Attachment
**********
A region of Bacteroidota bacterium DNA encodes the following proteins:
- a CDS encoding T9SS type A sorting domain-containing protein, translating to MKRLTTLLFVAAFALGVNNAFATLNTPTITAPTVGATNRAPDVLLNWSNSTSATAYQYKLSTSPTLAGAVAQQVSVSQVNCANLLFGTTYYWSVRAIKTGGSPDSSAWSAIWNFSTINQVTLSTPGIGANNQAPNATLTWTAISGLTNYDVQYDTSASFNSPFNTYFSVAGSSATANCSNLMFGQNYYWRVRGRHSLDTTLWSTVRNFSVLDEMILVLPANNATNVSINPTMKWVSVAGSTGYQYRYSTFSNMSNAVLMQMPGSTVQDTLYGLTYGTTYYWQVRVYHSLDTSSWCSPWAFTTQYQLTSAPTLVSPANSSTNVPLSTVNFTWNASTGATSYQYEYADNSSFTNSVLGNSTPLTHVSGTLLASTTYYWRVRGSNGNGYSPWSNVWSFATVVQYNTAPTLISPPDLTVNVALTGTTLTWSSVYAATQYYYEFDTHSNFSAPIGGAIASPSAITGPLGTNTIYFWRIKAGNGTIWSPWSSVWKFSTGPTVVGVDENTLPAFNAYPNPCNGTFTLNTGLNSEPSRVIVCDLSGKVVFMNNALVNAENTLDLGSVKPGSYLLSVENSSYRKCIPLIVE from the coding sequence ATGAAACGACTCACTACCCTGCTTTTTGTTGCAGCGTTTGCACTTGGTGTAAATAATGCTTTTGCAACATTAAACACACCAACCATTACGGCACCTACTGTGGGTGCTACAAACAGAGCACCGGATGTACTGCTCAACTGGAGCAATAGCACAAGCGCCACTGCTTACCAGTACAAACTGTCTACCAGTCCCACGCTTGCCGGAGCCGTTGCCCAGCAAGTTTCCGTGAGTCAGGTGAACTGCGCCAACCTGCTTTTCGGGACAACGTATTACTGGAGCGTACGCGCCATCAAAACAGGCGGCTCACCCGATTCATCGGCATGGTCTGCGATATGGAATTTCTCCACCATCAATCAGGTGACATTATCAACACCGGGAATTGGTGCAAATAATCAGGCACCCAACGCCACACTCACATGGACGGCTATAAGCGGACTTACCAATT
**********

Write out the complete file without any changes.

A region of Bacteroidota bacterium DNA encodes the following proteins:
- a CDS encoding T9SS type A sorting domain-containing protein, translating to MKRLTTLLFVAAFALGVNNAFATLNTPTITAPTVGATNRAPDVLLNWSNSTSATAYQYKLSTSPTLAGAVAQQVSVSQVNCANLLFGTTYYWSVRAIKTGGSPDSSAWSAIWNFSTINQVTLSTPGIGANNQAPNATLTWTAISGLTNYDVQYDTSASFNSPFNTYFSVAGSSATANCSNLMFGQNYYWRVRGRHSLDTTLWSTVRNFSVLDEMILVLPANNATNVSINPTMKWVSVAGSTGYQYRYSTFSNMSNAVLMQMPGSTVQDTLYGLTYGTTYYWQVRVYHSLDTSSWCSPWAFTTQYQLTSAPTLVSPANSSTNVPLSTVNFTWNASTGATSYQYEYADNSSFTNSVLGNSTPLTHVSGTLLASTTYYWRVRGSNGNGYSPWSNVWSFATVVQYNTAPTLISPPDLTVNVALTGTTLTWSSVYAATQYYYEFDTHSNFSAPIGGAIASPSAITGPLGTNTIYFWRIKAGNGTIWSPWSSVWKFSTGPTVVGVDENTLPAFNAYPNPCNGTFTLNTGLNSEPSRVIVCDLSGKVVFMNNALVNAENTLDLGSVKPGSYLLSVENSSYRKCIPLIVE from the coding sequence ATGAAACGACTCACTACCCTGCTTTTTGTTGCAGCGTTTGCACTTGGTGTAAATAATGCTTTTGCAACATTAAACACACCAACCATTACGGCACCTACTGTGGGTGCTACAAACAGAGCACCGGATGTACTGCTCAACTGGAGCAATAGCACAAGCGCCACTGCTTACCAGTACAAACTGTCTACCAGTCCCACGCTTGCCGGAGCCGTTGCCCAGCAAGTTTCCGTGAGTCAGGTGAACTGCGCCAACCTGCTTTTCGGGACAACGTATTACTGGAGCGTACGCGCCATCAAAACAGGCGGCTCACCCGATTCATCGGCATGGTCTGCGATATGGAATTTCTCCACCATCAATCAGGTGACATTATCAACACCGGGAATTGGTGCAAATAATCAGGCACCCAACGCCACACTCACATGGACGGCTATAAGCGGACTTACCAATT